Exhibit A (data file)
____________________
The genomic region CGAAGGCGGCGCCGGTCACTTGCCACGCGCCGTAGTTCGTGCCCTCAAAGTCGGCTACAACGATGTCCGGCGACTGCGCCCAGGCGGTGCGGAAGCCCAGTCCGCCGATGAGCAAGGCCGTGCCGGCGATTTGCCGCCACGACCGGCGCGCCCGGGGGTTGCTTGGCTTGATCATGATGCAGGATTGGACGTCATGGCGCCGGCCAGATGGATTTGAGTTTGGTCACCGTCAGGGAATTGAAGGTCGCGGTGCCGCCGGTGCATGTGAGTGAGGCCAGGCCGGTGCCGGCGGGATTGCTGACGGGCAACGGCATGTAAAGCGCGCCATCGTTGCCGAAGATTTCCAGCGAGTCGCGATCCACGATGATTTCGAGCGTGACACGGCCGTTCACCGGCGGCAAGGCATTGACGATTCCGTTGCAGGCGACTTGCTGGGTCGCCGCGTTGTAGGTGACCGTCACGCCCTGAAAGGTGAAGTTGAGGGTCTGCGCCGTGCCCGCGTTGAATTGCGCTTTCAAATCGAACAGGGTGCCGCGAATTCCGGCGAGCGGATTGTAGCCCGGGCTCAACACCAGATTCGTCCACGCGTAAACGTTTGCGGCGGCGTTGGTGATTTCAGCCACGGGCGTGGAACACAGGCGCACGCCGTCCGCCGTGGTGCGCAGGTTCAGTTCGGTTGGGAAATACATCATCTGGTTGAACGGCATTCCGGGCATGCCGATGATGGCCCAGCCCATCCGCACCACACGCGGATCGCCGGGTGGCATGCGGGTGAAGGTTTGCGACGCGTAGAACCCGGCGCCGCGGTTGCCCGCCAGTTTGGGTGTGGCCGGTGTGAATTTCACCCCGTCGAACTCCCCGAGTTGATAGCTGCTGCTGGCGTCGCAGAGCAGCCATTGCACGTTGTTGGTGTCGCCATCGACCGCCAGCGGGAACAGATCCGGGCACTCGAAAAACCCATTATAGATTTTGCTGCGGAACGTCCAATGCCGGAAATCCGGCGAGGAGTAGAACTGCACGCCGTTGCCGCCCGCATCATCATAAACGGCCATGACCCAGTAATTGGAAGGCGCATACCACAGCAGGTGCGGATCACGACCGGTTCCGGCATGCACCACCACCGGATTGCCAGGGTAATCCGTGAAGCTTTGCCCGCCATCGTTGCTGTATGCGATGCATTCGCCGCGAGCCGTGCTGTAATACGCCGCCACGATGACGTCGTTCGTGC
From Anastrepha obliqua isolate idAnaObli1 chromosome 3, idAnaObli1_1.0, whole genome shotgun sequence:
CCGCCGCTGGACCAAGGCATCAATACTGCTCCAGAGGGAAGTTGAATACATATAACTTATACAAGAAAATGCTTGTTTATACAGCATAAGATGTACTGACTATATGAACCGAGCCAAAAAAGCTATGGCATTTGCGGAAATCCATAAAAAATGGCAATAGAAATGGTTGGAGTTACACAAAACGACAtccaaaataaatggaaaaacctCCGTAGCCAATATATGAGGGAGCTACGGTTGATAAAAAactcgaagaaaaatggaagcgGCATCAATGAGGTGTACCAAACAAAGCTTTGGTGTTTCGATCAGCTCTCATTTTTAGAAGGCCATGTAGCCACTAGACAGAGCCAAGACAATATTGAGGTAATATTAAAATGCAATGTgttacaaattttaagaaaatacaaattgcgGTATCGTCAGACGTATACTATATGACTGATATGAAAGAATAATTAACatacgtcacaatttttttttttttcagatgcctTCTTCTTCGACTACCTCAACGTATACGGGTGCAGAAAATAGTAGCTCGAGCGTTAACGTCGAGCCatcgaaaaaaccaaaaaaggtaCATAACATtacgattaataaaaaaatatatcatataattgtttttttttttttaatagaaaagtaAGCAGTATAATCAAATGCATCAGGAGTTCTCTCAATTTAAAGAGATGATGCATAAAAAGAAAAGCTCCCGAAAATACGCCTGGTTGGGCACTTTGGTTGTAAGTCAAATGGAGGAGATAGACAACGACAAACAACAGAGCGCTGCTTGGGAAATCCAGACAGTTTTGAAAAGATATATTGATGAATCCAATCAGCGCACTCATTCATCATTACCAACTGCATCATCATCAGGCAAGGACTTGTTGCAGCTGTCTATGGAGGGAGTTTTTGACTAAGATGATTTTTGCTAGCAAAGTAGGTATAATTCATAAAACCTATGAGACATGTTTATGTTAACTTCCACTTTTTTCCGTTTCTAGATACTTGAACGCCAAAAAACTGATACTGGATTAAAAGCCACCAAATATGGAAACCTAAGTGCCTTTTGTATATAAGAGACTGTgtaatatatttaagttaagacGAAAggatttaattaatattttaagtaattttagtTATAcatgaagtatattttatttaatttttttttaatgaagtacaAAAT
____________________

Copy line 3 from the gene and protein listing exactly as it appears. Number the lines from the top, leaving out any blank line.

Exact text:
CCGCCGCTGGACCAAGGCATCAATACTGCTCCAGAGGGAAGTTGAATACATATAACTTATACAAGAAAATGCTTGTTTATACAGCATAAGATGTACTGACTATATGAACCGAGCCAAAAAAGCTATGGCATTTGCGGAAATCCATAAAAAATGGCAATAGAAATGGTTGGAGTTACACAAAACGACAtccaaaataaatggaaaaacctCCGTAGCCAATATATGAGGGAGCTACGGTTGATAAAAAactcgaagaaaaatggaagcgGCATCAATGAGGTGTACCAAACAAAGCTTTGGTGTTTCGATCAGCTCTCATTTTTAGAAGGCCATGTAGCCACTAGACAGAGCCAAGACAATATTGAGGTAATATTAAAATGCAATGTgttacaaattttaagaaaatacaaattgcgGTATCGTCAGACGTATACTATATGACTGATATGAAAGAATAATTAACatacgtcacaatttttttttttttcagatgcctTCTTCTTCGACTACCTCAACGTATACGGGTGCAGAAAATAGTAGCTCGAGCGTTAACGTCGAGCCatcgaaaaaaccaaaaaaggtaCATAACATtacgattaataaaaaaatatatcatataattgtttttttttttttaatagaaaagtaAGCAGTATAATCAAATGCATCAGGAGTTCTCTCAATTTAAAGAGATGATGCATAAAAAGAAAAGCTCCCGAAAATACGCCTGGTTGGGCACTTTGGTTGTAAGTCAAATGGAGGAGATAGACAACGACAAACAACAGAGCGCTGCTTGGGAAATCCAGACAGTTTTGAAAAGATATATTGATGAATCCAATCAGCGCACTCATTCATCATTACCAACTGCATCATCATCAGGCAAGGACTTGTTGCAGCTGTCTATGGAGGGAGTTTTTGACTAAGATGATTTTTGCTAGCAAAGTAGGTATAATTCATAAAACCTATGAGACATGTTTATGTTAACTTCCACTTTTTTCCGTTTCTAGATACTTGAACGCCAAAAAACTGATACTGGATTAAAAGCCACCAAATATGGAAACCTAAGTGCCTTTTGTATATAAGAGACTGTgtaatatatttaagttaagacGAAAggatttaattaatattttaagtaattttagtTATAcatgaagtatattttatttaatttttttttaatgaagtacaAAAT